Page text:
The normative purpose, the “biology textbook” purpose — and if the wingnuts had their way, the heavily policed purpose — of a uterus and ovaries is to produce eggs which can be inseminated by sperm and then to carry the resulting embryo to term. It sound like Shvarts’ purpose for her uterus and ovaries was to create something once a month that might or might not have been a fertilized embryo, through the use of sperm-donating “fabricators” and something that might induce a miscarriage. The interesting thing is that really, female reproductive systems get used for this purpose all the time by any number of women who have sex and then run into any number of “abortifacient” situations or substances that can result in a miscarriage. It’s just that Shvarts was doing it much more deliberately and explicitly. It’s simultaneously utterly normal, totally outside the “normative explanation” of what uterus and ovaries are for, and utterly abhorrent to the right wing.

  102. April 19, 2008 at 8:45 pm

    What she says she did sounds like what pro-choicers are always accused of, anyway–getting pregnant willy nilly and ending the pregnancies for ’selfish’ or ‘trivial’ reasons without any thought about it. – Cara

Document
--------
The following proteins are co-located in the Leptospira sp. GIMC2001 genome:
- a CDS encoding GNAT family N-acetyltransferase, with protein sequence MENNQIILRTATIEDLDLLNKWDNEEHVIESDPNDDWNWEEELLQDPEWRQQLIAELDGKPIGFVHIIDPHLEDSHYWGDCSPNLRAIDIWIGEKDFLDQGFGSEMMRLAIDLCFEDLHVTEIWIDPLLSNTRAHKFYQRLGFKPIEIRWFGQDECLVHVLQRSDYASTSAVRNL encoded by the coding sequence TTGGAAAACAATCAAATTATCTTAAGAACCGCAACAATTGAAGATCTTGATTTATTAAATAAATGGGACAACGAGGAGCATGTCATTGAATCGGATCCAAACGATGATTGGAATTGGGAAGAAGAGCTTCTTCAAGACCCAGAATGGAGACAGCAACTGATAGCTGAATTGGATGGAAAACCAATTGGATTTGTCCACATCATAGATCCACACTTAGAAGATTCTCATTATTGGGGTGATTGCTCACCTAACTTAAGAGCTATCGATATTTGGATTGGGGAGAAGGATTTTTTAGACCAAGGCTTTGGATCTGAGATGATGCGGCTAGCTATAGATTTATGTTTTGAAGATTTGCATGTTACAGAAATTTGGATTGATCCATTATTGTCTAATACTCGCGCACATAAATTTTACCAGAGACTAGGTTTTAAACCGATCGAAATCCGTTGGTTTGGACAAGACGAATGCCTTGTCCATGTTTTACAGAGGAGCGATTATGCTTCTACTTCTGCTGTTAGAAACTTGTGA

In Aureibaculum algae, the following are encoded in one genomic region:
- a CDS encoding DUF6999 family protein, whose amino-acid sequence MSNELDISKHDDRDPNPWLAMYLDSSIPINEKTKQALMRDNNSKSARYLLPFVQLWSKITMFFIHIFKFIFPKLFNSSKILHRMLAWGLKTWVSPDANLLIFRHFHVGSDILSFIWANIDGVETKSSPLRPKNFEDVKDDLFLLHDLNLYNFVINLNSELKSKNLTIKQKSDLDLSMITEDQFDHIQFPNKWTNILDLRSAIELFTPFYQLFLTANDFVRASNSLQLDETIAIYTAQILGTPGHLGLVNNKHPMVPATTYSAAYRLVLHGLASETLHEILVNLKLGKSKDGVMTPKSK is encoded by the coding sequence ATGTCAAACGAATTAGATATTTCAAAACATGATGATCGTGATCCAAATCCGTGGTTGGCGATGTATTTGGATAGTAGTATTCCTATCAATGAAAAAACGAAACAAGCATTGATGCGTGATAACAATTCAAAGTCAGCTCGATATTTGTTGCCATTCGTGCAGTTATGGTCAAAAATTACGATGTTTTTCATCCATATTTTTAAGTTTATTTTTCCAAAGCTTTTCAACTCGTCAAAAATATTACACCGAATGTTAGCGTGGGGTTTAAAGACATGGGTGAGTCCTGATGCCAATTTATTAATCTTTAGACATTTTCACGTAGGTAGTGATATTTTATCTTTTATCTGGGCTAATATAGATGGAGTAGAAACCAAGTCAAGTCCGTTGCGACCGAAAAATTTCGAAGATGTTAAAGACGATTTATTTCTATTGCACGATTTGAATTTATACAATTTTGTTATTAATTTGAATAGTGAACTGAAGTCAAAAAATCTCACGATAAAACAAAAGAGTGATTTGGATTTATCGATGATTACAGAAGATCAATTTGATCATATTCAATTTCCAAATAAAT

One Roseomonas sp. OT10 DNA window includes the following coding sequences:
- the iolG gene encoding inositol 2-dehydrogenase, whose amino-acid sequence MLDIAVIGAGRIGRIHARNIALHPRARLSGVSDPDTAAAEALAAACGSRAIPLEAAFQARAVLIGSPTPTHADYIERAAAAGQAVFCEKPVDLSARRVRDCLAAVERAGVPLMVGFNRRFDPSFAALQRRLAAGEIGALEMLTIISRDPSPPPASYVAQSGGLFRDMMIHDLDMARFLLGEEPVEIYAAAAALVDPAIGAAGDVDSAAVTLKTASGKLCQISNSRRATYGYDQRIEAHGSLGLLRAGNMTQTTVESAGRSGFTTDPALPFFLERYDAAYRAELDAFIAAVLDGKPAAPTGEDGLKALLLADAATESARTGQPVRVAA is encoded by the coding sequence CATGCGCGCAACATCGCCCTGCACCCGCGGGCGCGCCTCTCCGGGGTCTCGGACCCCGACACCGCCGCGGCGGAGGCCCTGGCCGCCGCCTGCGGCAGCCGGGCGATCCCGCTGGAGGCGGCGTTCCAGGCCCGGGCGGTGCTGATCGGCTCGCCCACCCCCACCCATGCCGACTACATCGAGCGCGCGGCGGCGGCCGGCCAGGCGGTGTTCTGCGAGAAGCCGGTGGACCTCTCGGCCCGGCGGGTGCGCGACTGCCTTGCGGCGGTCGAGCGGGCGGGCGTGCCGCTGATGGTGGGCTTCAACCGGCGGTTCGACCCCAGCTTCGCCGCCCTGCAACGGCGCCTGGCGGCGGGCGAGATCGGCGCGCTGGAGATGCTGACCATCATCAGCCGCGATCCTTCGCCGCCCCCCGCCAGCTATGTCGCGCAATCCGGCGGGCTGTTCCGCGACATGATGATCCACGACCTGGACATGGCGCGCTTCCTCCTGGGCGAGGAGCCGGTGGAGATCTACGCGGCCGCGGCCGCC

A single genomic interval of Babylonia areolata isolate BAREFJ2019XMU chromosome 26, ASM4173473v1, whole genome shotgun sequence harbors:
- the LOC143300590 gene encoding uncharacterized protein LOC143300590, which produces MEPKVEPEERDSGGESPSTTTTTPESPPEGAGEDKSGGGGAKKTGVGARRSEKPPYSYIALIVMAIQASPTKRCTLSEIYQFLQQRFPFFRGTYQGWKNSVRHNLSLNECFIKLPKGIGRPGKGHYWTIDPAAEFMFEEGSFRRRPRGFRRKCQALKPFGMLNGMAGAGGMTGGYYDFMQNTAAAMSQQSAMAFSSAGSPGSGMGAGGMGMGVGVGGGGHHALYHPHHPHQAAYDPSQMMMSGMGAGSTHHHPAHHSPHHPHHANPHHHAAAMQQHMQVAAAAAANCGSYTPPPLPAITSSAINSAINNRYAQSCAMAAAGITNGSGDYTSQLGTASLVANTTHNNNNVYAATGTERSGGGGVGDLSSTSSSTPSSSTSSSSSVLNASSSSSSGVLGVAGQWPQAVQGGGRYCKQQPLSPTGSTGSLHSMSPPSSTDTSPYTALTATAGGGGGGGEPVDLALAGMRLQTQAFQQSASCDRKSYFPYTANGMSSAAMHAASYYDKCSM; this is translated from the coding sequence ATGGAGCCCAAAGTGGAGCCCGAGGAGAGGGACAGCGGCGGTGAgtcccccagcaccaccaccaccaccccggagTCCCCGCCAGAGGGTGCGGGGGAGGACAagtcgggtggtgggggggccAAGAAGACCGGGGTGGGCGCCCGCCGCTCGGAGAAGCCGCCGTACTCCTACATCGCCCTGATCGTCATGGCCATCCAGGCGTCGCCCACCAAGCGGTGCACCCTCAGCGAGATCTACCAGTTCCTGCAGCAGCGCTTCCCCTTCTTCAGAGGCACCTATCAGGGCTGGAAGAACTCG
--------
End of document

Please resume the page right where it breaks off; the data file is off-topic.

Maybe that’s the why the anti-choice crowd have been oddly quiet (as far as I’ve seen). Focussing on this woman makes plain that something they claim is common is in fact exceptional, perhaps almost unique.

  103. Banisteriopsis
    April 20, 2008 at 8:55 am

    It seems odd to me that so many people want so hard to believe that the artist was lying, that she wasn’t ever really pregnant. If you’re of the opinion that the contents of a woman’s body are solely under her domain, then she’s free to do whatever she likes with them, right?

  104. Pipkin
    April 20, 2008 at 9:42 am

    If you’re of the opinion that the contents of a woman’s body are solely under her domain, then she’s free to do whatever she likes with them, right?

    I don’t get the sense that most people are claiming she’s not free to do whatever she likes with her body. The reaction I’ve seen the most is *disapproval* of what she has claimed to have done with her body. I think that’s different.

    I think it’s fair to be of the stance that:
    1) a woman has the right to do what she wants with her body, AND
    2) we can dislike or disapprove of the choices she makes (particularly if she sends out a press release about them).

    I will absolutely defend Shvarts’ right to have abortions. But I will criticize her for impregnating herself for the purpose of aborting.

  105. Banisteriopsis
    April 20, 2008 at 3:56 pm

    I will absolutely defend Shvarts’ right to have abortions. But I will criticize her for impregnating herself for the purpose of aborting.